Allen Best: Who’d have thunk? Colorado is now talking about when it will close its last coal plant
Something that just a decade ago would have been extraordinary, a debate about Colorado’s last coal plant, is underway this week. The question is when, not if, Comanche 3 will close.
Xcel Energy, the operator and majority owner of Comanche 3, had proposed to continue operating the plant at Pueblo until 2040, if only on a part-time basis beyond 2030. Major environmental groups believe Comanche can be closed by 2030, maybe even 2027.
A proposed compromise agreement between Xcel and 15 other organizations involved in the discussions calls for the ramping down of operations beginning in 2022 and a final closure on New Year’s Eve in 2034. The plan would get Xcel to 85% to 87% emissions reduction by 2030, as compared to the 2005 baseline. This is ahead of Colorado’s 80% goal for 2030.
Xcel is Colorado’s largest electrical utility and a supplier to many smaller utilities, including Holy Cross Energy, which serves the Vail and Aspen areas, and Yampa Valley Electric, which delivers electricity to Steamboat Springs and Craig.
Disagreements remain about how soon Comanche 3 — which is partly owned by electrical consumers in the Roaring Fork and Eagle valleys — can be retired and other topics. Western Resource Advocates contends that both energy economics and technologies are evolving so rapidly that a 2029 retirement may be possible. The other 10 parties who declined to join the settlement have various disagreements, including independent power producers who believe Xcel wants to own too much of its own generating capacity.
The Colorado Public Utilities Commission, which is hearing eight days of testimony, wrapping up Friday, will probably issue a decision in February.
What a pivot this has been. In 2004, when Comanche 3 was approved, Colorado voters approved the renewable portfolio standard of 10%. Xcel vigorously opposed that mandate. Then wind and solar prices began declining until by 2017, they undercut coal. Utilities had also become confident they could integrate high levels of renewables without sacrificing reliability.
Eight coal units in Colorado likely will close by 2030 or, in the case of Pawnee, a plant at Brush, converted to natural gas. That will leave just Comanche 3.
Two major elements in the 32-page settlement agreement being reviewed by state regulators stem from laws approved by Colorado legislators since 2019. One is the social cost of carbon, the other just transition.
Social cost of carbon, currently set at $68 per short ton of carbon dioxide emissions, seeks to apply the true cost of atmospheric pollution from burning fossil fuel to decisions, such as whether to build a new natural gas plant. The settlement agreement proposes to take this a step further, applying the social cost of carbon to decisions about whether to operate Comanche 3 beginning in the summer of 2022.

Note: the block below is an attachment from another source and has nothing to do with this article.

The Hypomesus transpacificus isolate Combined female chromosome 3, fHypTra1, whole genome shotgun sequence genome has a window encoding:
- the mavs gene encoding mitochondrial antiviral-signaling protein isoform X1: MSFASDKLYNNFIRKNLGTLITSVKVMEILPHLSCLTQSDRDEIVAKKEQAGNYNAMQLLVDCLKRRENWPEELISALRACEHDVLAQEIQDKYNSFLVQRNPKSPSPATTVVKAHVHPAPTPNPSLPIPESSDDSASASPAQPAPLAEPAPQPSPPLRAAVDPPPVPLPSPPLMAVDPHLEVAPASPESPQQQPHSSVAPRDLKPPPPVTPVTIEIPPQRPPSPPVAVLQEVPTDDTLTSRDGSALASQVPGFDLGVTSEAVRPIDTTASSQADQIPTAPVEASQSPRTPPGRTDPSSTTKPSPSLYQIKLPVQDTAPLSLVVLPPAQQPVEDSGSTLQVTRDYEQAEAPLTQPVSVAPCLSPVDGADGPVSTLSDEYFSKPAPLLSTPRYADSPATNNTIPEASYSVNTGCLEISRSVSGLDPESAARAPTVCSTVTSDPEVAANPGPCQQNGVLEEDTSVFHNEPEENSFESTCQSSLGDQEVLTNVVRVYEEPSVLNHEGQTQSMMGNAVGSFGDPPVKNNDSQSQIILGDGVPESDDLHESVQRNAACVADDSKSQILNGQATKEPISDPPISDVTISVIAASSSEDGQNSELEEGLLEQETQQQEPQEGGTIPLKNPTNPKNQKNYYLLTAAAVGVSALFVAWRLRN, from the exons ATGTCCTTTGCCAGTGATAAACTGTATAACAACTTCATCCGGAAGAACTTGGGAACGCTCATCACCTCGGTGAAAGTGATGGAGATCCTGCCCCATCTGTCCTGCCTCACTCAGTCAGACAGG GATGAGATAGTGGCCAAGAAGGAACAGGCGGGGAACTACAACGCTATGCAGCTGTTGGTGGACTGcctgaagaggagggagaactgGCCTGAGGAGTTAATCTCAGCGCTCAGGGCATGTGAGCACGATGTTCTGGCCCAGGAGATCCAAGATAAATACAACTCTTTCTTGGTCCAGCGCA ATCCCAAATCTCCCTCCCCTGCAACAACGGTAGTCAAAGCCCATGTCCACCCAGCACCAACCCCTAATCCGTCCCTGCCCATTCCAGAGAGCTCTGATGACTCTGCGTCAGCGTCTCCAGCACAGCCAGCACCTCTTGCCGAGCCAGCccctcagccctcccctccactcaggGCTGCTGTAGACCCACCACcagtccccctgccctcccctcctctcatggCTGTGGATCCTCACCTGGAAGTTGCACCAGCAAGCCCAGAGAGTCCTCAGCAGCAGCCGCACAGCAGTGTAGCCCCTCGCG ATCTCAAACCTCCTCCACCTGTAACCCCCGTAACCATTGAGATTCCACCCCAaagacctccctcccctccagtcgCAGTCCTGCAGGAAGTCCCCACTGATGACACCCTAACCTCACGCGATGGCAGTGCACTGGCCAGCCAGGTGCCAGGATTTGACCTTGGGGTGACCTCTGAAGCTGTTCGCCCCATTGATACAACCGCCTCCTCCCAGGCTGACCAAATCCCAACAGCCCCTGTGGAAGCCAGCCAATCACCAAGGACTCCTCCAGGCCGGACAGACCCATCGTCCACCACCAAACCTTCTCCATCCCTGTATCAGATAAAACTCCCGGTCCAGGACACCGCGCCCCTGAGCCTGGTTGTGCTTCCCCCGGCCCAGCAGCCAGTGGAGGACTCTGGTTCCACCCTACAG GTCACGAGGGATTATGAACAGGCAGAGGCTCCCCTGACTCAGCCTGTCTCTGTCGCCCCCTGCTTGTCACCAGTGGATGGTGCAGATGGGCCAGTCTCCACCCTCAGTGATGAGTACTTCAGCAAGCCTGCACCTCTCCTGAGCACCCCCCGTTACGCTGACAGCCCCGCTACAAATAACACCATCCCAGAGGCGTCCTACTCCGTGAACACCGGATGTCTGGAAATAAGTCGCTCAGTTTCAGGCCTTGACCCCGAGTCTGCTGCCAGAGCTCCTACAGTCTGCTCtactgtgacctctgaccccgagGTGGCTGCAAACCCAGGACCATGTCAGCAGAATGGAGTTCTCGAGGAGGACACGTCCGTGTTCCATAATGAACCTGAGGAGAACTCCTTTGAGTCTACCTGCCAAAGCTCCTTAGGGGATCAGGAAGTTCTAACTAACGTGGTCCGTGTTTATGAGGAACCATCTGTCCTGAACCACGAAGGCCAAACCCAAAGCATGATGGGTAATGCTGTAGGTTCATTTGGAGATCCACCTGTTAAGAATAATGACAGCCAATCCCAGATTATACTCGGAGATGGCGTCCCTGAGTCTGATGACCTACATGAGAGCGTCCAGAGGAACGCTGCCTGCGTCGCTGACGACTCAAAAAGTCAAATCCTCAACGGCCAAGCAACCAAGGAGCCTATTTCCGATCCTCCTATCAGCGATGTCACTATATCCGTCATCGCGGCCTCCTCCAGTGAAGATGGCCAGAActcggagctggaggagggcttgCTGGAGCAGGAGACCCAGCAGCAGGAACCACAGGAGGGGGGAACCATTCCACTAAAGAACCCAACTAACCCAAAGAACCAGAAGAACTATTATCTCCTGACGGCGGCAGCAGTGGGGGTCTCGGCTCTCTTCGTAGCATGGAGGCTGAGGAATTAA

If accepted by the PUC, this likely will be the first time that social cost of carbon has been applied to operation of any fossil fuel plant in the U.S. With this filter, Comanche 3 will be used less, because it will be less economical to do so.
Just transition also will be a central element in retirement of Comanche 3 and also the units at Hayden. The idea, first defined in 2019 legislation, is that communities that have been providing energy will not be left behind.
Pueblo and Pueblo County both depend upon the property tax base of the coal plants. Xcel agreed to continue to pay tax money, even after Comanche 3 closes in 2034, to leave those two taxing entities whole. Xcel may be able to replace that lost tax base with new renewable energy generation, though. The landscape around Pueblo, one of the most reliably sunny places in the West, is fast becoming a sea of solar panels.
Holy Cross Energy emerges in strong position in this proposed settlement. It owns 8% of Comanche 3 but wants to be 100% renewable by 2030. Those facts seem incompatible. Bryan Hannegan, the CEO, explains that the settlement agreement would permit Holy Cross to replace electricity from Comanche 3 with new renewable generation. There will still be a gap, as cost-effective 100% renewable generation is not yet possible, but Hannegan says he believes technologies will evolve in the next few years to allow Holy Cross to achieve its 2030 goal.
As for the debt of Holy Cross on Comanche 3, the cooperative has accelerated payments. Those payments were originally scheduled to continue until 2070, but Holy Cross now expects to pay off its debt by 2042. Hannegan says the repayment schedule may be further accelerated.
Hanging over the video-conference hearing is the unsettling December weather after a hot, smoky summer. “This is December in Colorado, and it’s not winter yet,” says Gwen Farnsworth, of Western Resource Advocates. “Everyone in this proceeding is going to have that in mind.”
This column reflects the top 10 feet of the iceberg’s tip. To go deeper, see BigPivots.com, the website where Allen Best posts his reporting and analysis of the energy and water transitions in Colorado and beyond.
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